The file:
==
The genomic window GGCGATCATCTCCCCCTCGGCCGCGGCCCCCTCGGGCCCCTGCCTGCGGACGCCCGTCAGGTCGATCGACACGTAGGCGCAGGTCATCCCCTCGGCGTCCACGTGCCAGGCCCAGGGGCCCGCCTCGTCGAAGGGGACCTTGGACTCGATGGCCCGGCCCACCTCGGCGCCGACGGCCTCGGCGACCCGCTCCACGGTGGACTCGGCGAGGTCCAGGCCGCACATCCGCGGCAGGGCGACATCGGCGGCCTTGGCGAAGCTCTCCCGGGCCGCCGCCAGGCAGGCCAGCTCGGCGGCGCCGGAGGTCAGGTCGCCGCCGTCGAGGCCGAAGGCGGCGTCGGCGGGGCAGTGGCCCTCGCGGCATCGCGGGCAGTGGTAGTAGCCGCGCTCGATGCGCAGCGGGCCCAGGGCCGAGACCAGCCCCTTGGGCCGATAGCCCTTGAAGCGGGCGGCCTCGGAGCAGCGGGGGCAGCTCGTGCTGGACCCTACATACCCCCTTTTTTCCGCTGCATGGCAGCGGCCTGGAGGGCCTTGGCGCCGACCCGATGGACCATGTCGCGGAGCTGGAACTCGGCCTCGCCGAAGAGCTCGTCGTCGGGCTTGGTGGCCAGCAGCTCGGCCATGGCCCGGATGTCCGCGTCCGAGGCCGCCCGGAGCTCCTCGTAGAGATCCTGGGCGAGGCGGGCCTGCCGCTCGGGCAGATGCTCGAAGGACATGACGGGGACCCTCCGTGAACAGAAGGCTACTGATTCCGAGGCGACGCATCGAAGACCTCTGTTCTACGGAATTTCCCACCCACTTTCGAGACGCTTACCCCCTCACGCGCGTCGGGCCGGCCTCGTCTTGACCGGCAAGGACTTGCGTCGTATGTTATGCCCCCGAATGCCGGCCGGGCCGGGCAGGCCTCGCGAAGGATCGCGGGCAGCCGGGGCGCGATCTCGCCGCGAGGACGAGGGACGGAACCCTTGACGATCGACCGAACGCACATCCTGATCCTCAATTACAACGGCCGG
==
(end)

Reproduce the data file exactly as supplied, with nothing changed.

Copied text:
The genomic window GGCGATCATCTCCCCCTCGGCCGCGGCCCCCTCGGGCCCCTGCCTGCGGACGCCCGTCAGGTCGATCGACACGTAGGCGCAGGTCATCCCCTCGGCGTCCACGTGCCAGGCCCAGGGGCCCGCCTCGTCGAAGGGGACCTTGGACTCGATGGCCCGGCCCACCTCGGCGCCGACGGCCTCGGCGACCCGCTCCACGGTGGACTCGGCGAGGTCCAGGCCGCACATCCGCGGCAGGGCGACATCGGCGGCCTTGGCGAAGCTCTCCCGGGCCGCCGCCAGGCAGGCCAGCTCGGCGGCGCCGGAGGTCAGGTCGCCGCCGTCGAGGCCGAAGGCGGCGTCGGCGGGGCAGTGGCCCTCGCGGCATCGCGGGCAGTGGTAGTAGCCGCGCTCGATGCGCAGCGGGCCCAGGGCCGAGACCAGCCCCTTGGGCCGATAGCCCTTGAAGCGGGCGGCCTCGGAGCAGCGGGGGCAGCTCGTGCTGGACCCTACATACCCCCTTTTTTCCGCTGCATGGCAGCGGCCTGGAGGGCCTTGGCGCCGACCCGATGGACCATGTCGCGGAGCTGGAACTCGGCCTCGCCGAAGAGCTCGTCGTCGGGCTTGGTGGCCAGCAGCTCGGCCATGGCCCGGATGTCCGCGTCCGAGGCCGCCCGGAGCTCCTCGTAGAGATCCTGGGCGAGGCGGGCCTGCCGCTCGGGCAGATGCTCGAAGGACATGACGGGGACCCTCCGTGAACAGAAGGCTACTGATTCCGAGGCGACGCATCGAAGACCTCTGTTCTACGGAATTTCCCACCCACTTTCGAGACGCTTACCCCCTCACGCGCGTCGGGCCGGCCTCGTCTTGACCGGCAAGGACTTGCGTCGTATGTTATGCCCCCGAATGCCGGCCGGGCCGGGCAGGCCTCGCGAAGGATCGCGGGCAGCCGGGGCGCGATCTCGCCGCGAGGACGAGGGACGGAACCCTTGACGATCGACCGAACGCACATCCTGATCCTCAATTACAACGGCCGG